Berlin researchers are tracking down some of Germany's last Eurasian otters in the eastern state of Mecklenburg Western-Pomerania. They hope to find ways to save this endangered species.
A rare sight in Germany - the Eurasian otter
"It may not be very pleasant work, but it is highly informative", says Frank Hansen, nature reserve warden in the eastern state of Mecklenberg Pomerania. Hansen has been collecting otters’ droppings now for several weeks. Together with an institute in Berlin, he is on the lookout for some of Germany’s last Eurasian otters.
Only a hundred years ago, the Eurasian otter was a common creature in Europe. Since the turn of the 20th century, the otter has become an increasingly rare sight and is now only occasionally found in countries across central Europe.
In Germany there are thought to be only several hundred left.
With over 100 different scent components, each containing specific information on age, sex and species, the most effective way for otters to communicate is through their droppings. Researchers at the Institute for Zoo and Wildlife Research in Berlin, therefore, are hoping to track down some of the last of this endangered animal by extracting the otters’ genetic fingerprints - from its droppings. This in turn may help scientists recommend ways to save the species.
According to Project Leader Beate Kalz, the results have so far proved successful. "We have identified 21 different animals from the first 28 samples", she says. "We hope to find out whether there are enough animals in the park, and whether enough animals survive to maintain the population."
The otter, which belongs to the family of badgers and weasels, spends most of its time in water - both fresh and seawater. Not only does it eat, sleep and hunt in water – it even gives birth in it.
In addition, otters are one of the few predators that hunt their prey under water.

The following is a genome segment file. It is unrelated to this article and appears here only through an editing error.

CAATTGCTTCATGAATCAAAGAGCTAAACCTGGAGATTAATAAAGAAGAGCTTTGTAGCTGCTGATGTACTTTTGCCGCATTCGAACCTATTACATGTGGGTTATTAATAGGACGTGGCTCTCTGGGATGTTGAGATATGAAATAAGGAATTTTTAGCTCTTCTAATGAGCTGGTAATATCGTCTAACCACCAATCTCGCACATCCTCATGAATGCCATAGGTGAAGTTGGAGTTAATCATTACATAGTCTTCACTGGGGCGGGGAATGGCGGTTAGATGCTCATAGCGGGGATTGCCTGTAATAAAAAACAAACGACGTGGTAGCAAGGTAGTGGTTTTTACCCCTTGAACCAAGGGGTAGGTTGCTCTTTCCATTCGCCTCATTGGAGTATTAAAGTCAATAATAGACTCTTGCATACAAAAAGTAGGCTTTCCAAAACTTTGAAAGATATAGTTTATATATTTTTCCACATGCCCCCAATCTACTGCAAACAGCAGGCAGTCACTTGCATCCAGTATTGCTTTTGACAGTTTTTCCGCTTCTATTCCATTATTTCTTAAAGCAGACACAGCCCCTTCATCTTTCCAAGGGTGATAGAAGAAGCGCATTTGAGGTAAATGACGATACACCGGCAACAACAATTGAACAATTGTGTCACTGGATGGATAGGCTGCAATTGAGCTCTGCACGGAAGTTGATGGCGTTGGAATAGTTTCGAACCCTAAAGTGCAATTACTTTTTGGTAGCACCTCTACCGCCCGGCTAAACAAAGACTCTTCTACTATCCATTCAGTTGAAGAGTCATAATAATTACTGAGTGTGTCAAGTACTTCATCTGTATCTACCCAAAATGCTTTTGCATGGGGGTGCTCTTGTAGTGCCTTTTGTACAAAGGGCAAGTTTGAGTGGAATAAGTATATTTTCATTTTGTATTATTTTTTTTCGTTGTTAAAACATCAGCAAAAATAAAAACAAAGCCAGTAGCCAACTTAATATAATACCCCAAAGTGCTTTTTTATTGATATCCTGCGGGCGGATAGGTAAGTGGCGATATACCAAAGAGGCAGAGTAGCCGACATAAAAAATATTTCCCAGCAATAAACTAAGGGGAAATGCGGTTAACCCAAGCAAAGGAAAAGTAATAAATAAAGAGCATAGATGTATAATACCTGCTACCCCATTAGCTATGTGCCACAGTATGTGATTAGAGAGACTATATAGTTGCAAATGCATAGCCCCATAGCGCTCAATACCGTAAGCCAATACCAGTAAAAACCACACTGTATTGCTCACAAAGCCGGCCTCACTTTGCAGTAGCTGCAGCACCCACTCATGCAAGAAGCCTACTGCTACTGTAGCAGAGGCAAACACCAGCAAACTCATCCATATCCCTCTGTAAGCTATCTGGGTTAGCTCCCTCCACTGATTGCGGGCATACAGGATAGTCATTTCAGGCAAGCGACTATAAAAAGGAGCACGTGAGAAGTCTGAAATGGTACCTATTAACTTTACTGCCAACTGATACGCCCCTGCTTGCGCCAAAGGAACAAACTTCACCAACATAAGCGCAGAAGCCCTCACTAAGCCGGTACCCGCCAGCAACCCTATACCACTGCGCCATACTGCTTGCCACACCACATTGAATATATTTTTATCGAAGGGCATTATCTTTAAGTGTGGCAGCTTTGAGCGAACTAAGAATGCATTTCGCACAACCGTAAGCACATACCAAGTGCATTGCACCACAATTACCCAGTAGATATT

But the increasing pollution of Germany’s waters with pesticides and PCBs has had a severe impact on the otters’ main source of food, fish, and the straightening of rivers has destroyed numerous examples of the otter's natural habitats.
In addition, a dramatic increase in road traffic has contributed to the drastic reduction in otters. In Mecklenburg alone, around 100 otters were killed on the state’s busiest streets in the past years.
The Institute hopes to determine the otters’ various territories in Mecklenburg with the help of their newest research technique. By finding out just which otters cross which main roads, they hope to justify additional funds for otter protection – such as underground tunnel systems which would enable the animals to cross them without being run over.
"Through these studies, we want to assess the extent to which the otters are threatened by traffic. After all, protection projects like building road underpasses for instance, or wide bridges have to be financed, and are very expensive. So we need hard data to show what role road kills have on the otters," Kalz says.
Inspiration from abroad
The Berlin Institute may look beyond borders for inspiration and hope for Germany’s otter population: In California, the otter population was almost wiped out due to a blooming otter fur trade in the 18th and 19th century. By the early 1900s, the Californian sea otter was believed to be extinct, until 1938, when a last remaining population was discovered living off the Californian Big Sur coast.
Since then, with the help of various environmental groups and otter protection measures, the population has gradually expanded. Today, there are said to be 2,000 animals living in the area, and the number is growing.